Knowledge has been the subject of different controversial theories in psychology; recently the idea that knowledge is grounded in the modal systems of the brain has gained considerable evidence. This paper discusses applications of the grounded cognition theory to irrational beliefs, a main concept of Rational Emotive Behavior Therapy (REBT), proposed as core cognitive vulnerabilities for emotional disorders. Irrational beliefs, as grounded maladaptive emotional knowledge structures are considered the result of interactions between linguistic representations and simulations in motivational and emotional brain processing circuits. It is proposed that irrational beliefs (e.g., demandingness) are represented by distorted simulations in motivational and emotional brain processing circuits that bias the online processing of activating events. This biased emotional processing generates emotional disturbance. A three-level model of irrational beliefs is presented. The impact of irrational beliefs on emotions can be analyzed at the verbal or linguistic symbols level, at the simulations and modal symbols level and at the level of relations between verbal symbols and modal symbols. Maladaptive mechanisms and proposed corrective cognitive interventions are analyzed at each level. We conclude that a grounded perspective on irrational beliefs increases the explanatory power of the REBT theory of emotions.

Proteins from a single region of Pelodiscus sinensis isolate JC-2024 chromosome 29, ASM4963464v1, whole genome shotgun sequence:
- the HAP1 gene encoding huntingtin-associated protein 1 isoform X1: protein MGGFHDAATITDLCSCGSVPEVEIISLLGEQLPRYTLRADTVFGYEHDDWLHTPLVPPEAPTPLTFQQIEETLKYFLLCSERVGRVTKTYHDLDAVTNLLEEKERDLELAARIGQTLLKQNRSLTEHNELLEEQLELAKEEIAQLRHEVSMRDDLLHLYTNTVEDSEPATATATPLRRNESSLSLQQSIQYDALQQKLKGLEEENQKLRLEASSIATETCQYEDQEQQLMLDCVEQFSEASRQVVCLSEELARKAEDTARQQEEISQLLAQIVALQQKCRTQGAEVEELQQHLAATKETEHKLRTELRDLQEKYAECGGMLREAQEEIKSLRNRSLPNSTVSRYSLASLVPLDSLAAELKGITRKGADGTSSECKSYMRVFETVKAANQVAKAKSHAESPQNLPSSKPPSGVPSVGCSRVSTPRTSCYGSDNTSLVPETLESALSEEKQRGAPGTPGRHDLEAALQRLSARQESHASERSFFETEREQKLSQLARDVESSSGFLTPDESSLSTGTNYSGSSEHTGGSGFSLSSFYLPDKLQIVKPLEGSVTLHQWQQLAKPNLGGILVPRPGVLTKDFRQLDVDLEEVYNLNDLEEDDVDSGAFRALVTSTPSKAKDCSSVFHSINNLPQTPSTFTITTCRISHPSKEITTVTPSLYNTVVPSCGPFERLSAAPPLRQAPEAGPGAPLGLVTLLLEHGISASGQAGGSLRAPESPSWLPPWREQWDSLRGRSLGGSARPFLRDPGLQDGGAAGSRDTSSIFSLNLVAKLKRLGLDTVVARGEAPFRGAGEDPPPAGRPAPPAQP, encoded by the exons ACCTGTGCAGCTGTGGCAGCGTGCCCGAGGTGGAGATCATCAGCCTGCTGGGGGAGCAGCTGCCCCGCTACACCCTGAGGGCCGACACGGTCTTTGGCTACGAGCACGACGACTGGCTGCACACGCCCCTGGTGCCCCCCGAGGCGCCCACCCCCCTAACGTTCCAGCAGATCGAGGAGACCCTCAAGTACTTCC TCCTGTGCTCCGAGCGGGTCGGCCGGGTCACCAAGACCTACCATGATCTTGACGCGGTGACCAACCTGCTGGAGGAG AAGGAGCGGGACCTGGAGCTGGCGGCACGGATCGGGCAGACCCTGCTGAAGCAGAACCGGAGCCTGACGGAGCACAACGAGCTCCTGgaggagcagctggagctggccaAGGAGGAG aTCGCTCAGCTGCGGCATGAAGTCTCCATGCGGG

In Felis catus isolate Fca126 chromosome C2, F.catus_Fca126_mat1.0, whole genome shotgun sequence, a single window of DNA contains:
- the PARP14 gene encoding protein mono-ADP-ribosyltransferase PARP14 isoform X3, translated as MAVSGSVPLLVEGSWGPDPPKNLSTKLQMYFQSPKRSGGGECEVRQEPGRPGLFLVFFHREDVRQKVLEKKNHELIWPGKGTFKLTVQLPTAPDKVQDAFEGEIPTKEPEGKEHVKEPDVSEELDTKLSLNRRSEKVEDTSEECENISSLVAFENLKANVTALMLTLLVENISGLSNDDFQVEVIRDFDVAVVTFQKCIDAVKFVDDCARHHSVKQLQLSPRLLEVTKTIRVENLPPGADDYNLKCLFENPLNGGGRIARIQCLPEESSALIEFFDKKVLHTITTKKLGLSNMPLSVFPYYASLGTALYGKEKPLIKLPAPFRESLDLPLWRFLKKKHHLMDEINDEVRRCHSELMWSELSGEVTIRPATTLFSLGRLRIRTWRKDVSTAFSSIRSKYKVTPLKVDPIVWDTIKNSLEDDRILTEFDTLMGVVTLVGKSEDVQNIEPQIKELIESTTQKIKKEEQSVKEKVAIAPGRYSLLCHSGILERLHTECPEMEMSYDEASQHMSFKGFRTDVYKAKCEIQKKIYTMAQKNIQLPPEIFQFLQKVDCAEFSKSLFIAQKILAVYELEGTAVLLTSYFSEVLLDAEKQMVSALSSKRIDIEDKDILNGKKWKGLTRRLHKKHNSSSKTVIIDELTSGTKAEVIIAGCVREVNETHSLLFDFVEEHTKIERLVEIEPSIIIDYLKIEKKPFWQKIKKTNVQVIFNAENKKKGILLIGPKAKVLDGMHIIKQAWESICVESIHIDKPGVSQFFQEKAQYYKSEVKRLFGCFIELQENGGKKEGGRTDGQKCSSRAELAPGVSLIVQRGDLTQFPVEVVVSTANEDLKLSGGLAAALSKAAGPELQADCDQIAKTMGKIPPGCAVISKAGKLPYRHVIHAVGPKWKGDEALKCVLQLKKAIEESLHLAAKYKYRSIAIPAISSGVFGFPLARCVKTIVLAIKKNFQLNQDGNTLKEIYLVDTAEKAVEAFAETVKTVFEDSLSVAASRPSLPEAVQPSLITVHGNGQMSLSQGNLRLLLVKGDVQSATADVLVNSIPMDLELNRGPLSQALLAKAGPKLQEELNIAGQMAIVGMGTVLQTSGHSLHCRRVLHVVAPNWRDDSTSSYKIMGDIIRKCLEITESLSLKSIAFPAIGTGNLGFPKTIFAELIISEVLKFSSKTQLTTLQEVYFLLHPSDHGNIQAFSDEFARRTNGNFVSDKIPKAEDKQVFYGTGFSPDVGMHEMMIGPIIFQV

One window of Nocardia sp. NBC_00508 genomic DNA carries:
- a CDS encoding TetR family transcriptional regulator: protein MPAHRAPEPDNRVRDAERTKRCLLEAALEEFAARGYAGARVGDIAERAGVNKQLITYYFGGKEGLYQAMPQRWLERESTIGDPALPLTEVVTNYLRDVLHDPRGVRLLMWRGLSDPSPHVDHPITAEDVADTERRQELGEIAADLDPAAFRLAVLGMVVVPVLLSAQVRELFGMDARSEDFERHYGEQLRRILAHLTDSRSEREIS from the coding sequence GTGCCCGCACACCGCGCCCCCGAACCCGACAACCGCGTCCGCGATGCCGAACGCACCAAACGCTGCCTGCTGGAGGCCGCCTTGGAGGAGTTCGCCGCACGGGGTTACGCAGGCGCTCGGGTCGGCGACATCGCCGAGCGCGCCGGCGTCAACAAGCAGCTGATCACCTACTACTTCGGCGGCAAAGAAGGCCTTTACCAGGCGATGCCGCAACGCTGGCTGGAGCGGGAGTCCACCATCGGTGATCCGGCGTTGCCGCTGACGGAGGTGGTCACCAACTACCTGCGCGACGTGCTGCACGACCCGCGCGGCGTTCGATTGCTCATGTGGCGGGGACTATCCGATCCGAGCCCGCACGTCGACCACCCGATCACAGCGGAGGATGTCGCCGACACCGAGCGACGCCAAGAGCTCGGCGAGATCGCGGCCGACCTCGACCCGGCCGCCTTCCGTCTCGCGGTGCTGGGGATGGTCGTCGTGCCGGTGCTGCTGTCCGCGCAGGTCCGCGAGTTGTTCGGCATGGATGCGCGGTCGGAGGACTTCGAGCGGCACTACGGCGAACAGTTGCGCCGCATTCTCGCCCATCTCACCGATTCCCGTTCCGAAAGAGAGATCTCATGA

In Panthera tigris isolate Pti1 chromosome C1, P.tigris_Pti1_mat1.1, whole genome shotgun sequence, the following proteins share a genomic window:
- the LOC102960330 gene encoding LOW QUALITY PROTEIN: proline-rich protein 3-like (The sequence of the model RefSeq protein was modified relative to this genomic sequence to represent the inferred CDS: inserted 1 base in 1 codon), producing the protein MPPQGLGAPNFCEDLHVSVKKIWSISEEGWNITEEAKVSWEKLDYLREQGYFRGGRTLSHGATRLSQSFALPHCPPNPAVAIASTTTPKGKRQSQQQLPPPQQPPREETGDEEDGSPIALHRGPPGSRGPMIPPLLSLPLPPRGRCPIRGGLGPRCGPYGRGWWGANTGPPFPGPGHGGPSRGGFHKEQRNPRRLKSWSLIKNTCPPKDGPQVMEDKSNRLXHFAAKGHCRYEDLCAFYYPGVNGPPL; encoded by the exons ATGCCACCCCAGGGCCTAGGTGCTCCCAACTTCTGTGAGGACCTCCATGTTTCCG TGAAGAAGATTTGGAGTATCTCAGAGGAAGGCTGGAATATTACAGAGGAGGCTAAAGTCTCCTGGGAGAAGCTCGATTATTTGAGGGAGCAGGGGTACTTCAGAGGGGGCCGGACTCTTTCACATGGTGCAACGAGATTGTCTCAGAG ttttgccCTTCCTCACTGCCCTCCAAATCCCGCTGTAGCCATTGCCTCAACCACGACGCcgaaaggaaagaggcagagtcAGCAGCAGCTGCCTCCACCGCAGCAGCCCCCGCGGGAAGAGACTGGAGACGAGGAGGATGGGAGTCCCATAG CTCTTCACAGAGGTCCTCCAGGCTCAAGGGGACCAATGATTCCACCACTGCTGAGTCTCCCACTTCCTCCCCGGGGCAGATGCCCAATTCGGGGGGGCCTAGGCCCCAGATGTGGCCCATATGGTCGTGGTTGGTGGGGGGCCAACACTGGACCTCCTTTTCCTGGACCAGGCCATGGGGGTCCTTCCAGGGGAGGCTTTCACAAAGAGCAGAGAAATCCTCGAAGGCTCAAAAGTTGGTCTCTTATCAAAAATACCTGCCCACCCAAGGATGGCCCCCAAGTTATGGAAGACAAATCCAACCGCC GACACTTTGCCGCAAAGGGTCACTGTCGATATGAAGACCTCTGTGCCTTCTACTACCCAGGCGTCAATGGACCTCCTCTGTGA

Cognitive psychology research as a tool for developing new techniques in cognitive behavioral therapy. A clinical example
Cognitive behavioral therapy (CBT) is based on the premise that human psychological problems stem from maladaptive cognitions. One of the most important tools used in CBT is cognitive restructuring that aims to change maladaptive cognitions and replace them with more adaptive ways of information processing. However, maladaptive thinking patterns are sometimes so strong and automatic that they tend to persist and bias the process of acquiring new adaptive ones. The goal of this article is to illustrate the development and implementation of two cognitive techniques for blocking the impact of mental contamination during cognitive restructuring by using fundamental research findings from cognitive psychology. After a brief introduction concerning relevant aspects in the literature, we describe two techniques hypothesized to control mental contamination: (a) the rational anticipation technique and (b) the incompatible information technique. The final section of the article focuses on illustrating the implementation of these techniques based upon a clinical case conceptualization.